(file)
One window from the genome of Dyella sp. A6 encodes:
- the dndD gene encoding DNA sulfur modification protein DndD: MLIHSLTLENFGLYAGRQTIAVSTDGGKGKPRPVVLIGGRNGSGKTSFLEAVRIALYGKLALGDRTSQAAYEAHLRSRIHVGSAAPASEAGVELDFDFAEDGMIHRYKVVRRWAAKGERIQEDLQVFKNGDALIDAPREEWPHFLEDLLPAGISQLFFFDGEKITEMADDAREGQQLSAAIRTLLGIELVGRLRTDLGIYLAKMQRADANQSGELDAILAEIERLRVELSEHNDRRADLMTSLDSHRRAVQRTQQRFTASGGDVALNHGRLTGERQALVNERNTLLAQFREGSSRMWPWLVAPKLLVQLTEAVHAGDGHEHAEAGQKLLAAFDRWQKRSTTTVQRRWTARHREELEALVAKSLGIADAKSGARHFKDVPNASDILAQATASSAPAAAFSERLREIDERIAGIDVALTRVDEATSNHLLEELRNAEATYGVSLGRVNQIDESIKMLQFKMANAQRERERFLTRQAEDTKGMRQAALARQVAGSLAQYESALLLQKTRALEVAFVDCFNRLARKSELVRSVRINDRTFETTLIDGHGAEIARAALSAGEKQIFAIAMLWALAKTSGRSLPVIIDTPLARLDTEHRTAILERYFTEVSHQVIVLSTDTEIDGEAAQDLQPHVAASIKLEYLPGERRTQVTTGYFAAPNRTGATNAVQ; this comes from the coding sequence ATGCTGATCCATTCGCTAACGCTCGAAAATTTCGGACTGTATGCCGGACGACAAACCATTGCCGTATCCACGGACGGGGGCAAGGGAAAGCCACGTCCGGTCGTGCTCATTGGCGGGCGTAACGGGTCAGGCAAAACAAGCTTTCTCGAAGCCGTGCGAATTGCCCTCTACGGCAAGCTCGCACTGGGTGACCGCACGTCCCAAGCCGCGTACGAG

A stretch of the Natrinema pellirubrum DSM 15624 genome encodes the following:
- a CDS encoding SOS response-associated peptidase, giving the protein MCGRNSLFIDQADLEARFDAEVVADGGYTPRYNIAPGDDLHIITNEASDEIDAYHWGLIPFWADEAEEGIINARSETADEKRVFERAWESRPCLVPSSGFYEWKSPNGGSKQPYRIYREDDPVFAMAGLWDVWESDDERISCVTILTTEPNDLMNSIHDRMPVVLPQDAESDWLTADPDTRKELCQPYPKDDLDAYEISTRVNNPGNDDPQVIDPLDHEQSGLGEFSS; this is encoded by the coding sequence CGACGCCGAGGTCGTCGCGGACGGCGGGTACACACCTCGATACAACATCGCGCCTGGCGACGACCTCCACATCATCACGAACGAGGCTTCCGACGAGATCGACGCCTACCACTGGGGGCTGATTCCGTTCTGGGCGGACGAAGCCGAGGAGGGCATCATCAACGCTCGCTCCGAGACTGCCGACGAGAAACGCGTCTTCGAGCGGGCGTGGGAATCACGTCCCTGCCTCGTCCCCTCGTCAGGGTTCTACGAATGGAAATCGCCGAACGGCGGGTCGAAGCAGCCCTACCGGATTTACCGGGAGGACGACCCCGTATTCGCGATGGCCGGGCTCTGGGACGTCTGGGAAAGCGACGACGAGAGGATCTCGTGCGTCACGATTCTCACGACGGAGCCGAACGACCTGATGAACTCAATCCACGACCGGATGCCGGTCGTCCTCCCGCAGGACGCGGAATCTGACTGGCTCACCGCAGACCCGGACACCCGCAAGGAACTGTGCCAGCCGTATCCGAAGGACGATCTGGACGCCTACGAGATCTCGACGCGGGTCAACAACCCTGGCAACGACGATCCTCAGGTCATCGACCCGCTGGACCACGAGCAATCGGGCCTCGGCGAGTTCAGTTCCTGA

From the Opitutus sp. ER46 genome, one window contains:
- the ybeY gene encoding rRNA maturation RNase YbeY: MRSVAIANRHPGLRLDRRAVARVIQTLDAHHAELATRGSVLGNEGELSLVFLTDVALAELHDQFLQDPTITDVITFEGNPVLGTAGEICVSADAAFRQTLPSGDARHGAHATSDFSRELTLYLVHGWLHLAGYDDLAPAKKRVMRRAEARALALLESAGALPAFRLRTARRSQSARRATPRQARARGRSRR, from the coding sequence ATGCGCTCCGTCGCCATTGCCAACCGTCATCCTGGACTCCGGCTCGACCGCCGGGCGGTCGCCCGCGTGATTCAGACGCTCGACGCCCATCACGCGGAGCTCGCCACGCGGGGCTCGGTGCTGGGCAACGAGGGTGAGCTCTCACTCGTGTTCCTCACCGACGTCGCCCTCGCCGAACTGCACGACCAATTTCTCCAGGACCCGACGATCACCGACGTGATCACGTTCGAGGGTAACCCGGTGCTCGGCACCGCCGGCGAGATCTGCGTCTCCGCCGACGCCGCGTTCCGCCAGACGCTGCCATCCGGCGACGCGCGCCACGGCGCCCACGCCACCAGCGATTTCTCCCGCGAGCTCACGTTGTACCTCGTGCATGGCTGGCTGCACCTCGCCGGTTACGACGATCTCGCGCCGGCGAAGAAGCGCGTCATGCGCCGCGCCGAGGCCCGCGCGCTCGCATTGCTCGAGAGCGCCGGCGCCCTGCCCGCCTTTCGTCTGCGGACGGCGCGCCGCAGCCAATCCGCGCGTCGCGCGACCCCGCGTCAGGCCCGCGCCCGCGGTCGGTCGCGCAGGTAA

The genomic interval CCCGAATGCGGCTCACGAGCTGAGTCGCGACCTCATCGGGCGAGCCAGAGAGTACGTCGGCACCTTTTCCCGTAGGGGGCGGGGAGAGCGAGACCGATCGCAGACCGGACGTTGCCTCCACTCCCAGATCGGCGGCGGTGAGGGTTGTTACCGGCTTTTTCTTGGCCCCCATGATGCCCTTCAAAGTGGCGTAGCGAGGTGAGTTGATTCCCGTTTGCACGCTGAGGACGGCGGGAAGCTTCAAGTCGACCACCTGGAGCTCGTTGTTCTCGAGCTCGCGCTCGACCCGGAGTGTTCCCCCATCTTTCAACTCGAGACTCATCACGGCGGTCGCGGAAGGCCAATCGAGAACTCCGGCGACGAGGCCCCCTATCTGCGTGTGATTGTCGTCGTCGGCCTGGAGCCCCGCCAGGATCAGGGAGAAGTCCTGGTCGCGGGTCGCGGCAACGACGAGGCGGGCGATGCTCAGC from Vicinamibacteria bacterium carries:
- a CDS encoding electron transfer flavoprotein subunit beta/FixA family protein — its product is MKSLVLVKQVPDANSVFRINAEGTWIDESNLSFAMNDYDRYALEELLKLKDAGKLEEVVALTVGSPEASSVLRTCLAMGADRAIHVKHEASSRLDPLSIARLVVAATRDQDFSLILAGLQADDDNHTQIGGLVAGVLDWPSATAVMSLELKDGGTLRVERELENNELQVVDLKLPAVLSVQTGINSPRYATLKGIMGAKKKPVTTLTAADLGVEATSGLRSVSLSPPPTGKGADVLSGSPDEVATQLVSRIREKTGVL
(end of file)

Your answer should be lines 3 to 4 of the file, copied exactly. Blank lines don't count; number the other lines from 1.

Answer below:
A stretch of the Natrinema pellirubrum DSM 15624 genome encodes the following:
- a CDS encoding SOS response-associated peptidase, giving the protein MCGRNSLFIDQADLEARFDAEVVADGGYTPRYNIAPGDDLHIITNEASDEIDAYHWGLIPFWADEAEEGIINARSETADEKRVFERAWESRPCLVPSSGFYEWKSPNGGSKQPYRIYREDDPVFAMAGLWDVWESDDERISCVTILTTEPNDLMNSIHDRMPVVLPQDAESDWLTADPDTRKELCQPYPKDDLDAYEISTRVNNPGNDDPQVIDPLDHEQSGLGEFSS; this is encoded by the coding sequence CGACGCCGAGGTCGTCGCGGACGGCGGGTACACACCTCGATACAACATCGCGCCTGGCGACGACCTCCACATCATCACGAACGAGGCTTCCGACGAGATCGACGCCTACCACTGGGGGCTGATTCCGTTCTGGGCGGACGAAGCCGAGGAGGGCATCATCAACGCTCGCTCCGAGACTGCCGACGAGAAACGCGTCTTCGAGCGGGCGTGGGAATCACGTCCCTGCCTCGTCCCCTCGTCAGGGTTCTACGAATGGAAATCGCCGAACGGCGGGTCGAAGCAGCCCTACCGGATTTACCGGGAGGACGACCCCGTATTCGCGATGGCCGGGCTCTGGGACGTCTGGGAAAGCGACGACGAGAGGATCTCGTGCGTCACGATTCTCACGACGGAGCCGAACGACCTGATGAACTCAATCCACGACCGGATGCCGGTCGTCCTCCCGCAGGACGCGGAATCTGACTGGCTCACCGCAGACCCGGACACCCGCAAGGAACTGTGCCAGCCGTATCCGAAGGACGATCTGGACGCCTACGAGATCTCGACGCGGGTCAACAACCCTGGCAACGACGATCCTCAGGTCATCGACCCGCTGGACCACGAGCAATCGGGCCTCGGCGAGTTCAGTTCCTGA